When individuals obtain a driver’s licenses they will be required to provide proof that they have purchased adequate automobile insurance. Among other things, automobile insurance helps pay for medical bills and car repairs if drivers are in an automobile accidents. Every state requires drivers to purchase some auto insurance, and they specify the minimum amounts required. Individuals can purchase insurance from any company they choose, but should they be stopped by the police or should they be involved in a traffic accidents, they will most likely be required to supply proof of current insurance in their automobile or on their persons. There are several kinds of automobile insurance, including the following:
- Liability. There are two principal aspects to liability insurance, bodily injury coverage and property damage coverage. Bodily injury liability insurance covers costs up to certain limits if drivers kill or injure someone else in an accident. In these cases the drivers’ insurance company pays for expenses like legal fees (if the insured is sued), medical bills, and lost wages of the other person if the insured is are at-fault. Property damage liability insurance covers the costs associated with damage to someone else’s car or other property if the insured damaged that property while driving. Both bodily injury and property damage liability insurance can be purchased in various amounts, but the state that licenses the individual to drive will set minimum amounts which that person must purchase.
- Uninsured motorist bodily injury coverage. This type of insurance covers individuals for their bodily injury caused by a hit-and-run driver or from injuries caused by a driver who has no auto liability insurance.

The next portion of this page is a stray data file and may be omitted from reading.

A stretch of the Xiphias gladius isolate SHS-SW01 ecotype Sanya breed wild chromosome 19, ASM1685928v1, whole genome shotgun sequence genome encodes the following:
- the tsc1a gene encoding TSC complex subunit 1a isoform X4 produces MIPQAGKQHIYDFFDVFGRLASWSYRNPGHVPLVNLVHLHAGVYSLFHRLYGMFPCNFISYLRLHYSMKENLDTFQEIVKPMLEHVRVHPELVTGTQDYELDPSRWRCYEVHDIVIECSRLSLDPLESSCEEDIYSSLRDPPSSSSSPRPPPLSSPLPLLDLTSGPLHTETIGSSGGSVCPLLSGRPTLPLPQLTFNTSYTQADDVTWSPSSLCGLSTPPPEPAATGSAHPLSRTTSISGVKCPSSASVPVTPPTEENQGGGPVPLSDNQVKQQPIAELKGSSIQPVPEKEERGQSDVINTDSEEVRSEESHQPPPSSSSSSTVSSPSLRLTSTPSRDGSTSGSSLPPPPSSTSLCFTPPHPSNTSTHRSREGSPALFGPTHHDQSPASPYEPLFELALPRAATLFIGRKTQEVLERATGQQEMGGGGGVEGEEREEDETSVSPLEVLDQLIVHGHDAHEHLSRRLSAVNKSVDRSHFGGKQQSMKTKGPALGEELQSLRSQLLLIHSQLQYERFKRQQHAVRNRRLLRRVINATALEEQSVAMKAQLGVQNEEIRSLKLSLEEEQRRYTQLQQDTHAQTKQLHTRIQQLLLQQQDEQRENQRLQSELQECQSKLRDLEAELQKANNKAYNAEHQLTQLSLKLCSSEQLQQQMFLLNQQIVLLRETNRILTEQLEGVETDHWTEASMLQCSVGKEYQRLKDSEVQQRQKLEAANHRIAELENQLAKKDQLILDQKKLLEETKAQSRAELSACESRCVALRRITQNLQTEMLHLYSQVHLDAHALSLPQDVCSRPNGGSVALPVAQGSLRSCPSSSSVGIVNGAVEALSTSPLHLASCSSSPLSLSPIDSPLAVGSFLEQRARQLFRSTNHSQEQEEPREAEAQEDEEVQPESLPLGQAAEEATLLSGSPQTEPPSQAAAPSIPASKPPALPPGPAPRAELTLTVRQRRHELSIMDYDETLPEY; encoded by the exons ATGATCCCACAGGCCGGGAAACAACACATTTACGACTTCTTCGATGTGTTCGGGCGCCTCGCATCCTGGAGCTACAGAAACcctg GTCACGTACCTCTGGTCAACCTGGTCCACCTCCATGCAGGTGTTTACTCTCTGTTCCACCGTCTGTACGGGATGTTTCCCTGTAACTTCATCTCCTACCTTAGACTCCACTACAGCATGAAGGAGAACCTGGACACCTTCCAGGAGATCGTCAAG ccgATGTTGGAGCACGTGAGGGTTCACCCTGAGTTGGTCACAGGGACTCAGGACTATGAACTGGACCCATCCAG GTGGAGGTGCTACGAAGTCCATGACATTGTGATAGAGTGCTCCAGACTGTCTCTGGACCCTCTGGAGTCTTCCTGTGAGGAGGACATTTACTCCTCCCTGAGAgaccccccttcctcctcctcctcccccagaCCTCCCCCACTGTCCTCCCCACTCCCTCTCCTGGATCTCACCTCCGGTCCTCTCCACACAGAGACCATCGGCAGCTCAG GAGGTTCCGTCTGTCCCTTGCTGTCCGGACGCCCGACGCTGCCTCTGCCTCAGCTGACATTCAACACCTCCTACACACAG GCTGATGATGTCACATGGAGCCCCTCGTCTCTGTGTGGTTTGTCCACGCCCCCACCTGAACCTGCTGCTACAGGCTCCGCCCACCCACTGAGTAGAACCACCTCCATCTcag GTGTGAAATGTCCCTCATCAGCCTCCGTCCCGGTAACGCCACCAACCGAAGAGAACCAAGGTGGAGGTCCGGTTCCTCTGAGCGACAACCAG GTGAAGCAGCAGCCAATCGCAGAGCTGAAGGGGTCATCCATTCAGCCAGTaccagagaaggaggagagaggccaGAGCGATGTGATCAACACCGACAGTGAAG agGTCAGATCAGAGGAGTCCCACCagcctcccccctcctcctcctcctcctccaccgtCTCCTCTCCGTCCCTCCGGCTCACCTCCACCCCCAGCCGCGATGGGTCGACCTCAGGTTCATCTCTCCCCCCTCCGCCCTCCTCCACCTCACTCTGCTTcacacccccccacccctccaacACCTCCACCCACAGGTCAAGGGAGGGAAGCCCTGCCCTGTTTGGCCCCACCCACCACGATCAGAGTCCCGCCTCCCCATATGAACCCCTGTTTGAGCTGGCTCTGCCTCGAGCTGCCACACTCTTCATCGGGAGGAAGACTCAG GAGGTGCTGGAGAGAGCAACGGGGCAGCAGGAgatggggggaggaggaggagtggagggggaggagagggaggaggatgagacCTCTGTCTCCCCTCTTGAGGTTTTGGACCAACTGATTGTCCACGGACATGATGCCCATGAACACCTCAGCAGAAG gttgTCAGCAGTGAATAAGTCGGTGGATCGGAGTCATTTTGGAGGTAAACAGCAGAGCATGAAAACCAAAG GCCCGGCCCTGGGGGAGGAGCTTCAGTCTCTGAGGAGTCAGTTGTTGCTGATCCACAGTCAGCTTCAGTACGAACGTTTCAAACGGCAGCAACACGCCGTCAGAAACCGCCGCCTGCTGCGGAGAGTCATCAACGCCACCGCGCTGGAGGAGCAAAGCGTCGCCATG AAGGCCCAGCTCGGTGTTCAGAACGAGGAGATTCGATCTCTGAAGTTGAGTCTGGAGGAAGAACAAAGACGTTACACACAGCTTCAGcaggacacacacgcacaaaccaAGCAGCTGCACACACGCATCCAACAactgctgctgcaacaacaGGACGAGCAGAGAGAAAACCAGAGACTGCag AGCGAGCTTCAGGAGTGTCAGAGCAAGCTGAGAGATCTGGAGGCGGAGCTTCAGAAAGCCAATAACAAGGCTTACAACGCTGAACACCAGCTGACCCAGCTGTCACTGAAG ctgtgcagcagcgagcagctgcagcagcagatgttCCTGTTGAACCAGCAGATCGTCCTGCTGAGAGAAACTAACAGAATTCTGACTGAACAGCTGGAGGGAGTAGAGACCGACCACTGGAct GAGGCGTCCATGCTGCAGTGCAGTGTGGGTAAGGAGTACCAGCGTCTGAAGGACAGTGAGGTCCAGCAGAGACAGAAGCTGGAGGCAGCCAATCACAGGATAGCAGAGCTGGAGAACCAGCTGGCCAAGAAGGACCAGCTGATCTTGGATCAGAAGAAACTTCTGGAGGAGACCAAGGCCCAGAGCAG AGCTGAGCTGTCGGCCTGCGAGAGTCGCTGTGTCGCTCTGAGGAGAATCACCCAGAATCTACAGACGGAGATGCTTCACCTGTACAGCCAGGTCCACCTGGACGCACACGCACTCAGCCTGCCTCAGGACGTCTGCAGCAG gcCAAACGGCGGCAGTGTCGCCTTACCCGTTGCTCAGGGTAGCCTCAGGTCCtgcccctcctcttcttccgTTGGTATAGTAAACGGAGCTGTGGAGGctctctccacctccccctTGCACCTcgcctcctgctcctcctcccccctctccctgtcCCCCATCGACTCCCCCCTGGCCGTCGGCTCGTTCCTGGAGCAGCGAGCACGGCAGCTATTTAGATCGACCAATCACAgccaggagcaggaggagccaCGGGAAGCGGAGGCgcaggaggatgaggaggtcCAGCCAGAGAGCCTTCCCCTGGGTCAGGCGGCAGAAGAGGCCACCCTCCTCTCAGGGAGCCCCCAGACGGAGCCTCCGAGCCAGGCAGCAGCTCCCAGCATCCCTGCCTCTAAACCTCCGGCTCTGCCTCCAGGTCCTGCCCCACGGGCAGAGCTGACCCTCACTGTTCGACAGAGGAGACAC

- Collision insurance. This type of insurance coverage reimburses drivers for damage to their cars if the car collides with another object. To figure out how much an insurance company will pay to fix the insured’s car, a claims adjuster may look at the damage, or the insured may be asked to get estimates from body shops. If the insured’s car is “totaled,” the insured person gets what the car is worth (according to tables of vehicle values) at the time of the accident.
- Comprehensive insurance. Comprehensive insurance covers the cost of damage to the insured’s car caused by most other causes such as fire, theft, hail, or other natural disasters. If the insured have a loan on the vehicle, the insured’s lender may require the insured to carry this type of insurance.
The cost of automobile insurance varies according to a number of factors. For example, statistics show that drivers under the age of 25 are more likely to be involved in accidents; insurance companies charge them more for coverage. If drivers get a ticket for speeding or other traffic violation, their insurance costs may go up. Models of vehicles that are more dangerous to drive (e.g. convertibles) or cost more to repair if they’re damaged will generally cost more to insure than safer cars or cars that cost less to repair. And if the insured lives in a city with greater chances that the car will be hit, stolen, or vandalized are higher—, the insurance costs will probably be higher as well.
There are some things individuals can do to help keep the cost of insurance down:
- Choose the vehicle carefully. Remember that some vehicles—like convertibles and sports cars—cost more to insure than others.
- Consider the age and condition of the vehicle. If the vehicle is an older model, it may not be cost-effective to pay for insurance that covers physical damage to the older car.
- Drive lawfully and defensively to avoid violations and accidents.
- Increase the deductible and thus lower the premium, however realize that by doing so, it will cause the owner to pay more out of pocket each time they have a claim.
- Students who get good grades may enjoy lower rates. For example, some companies give discounts to students with a B average or better.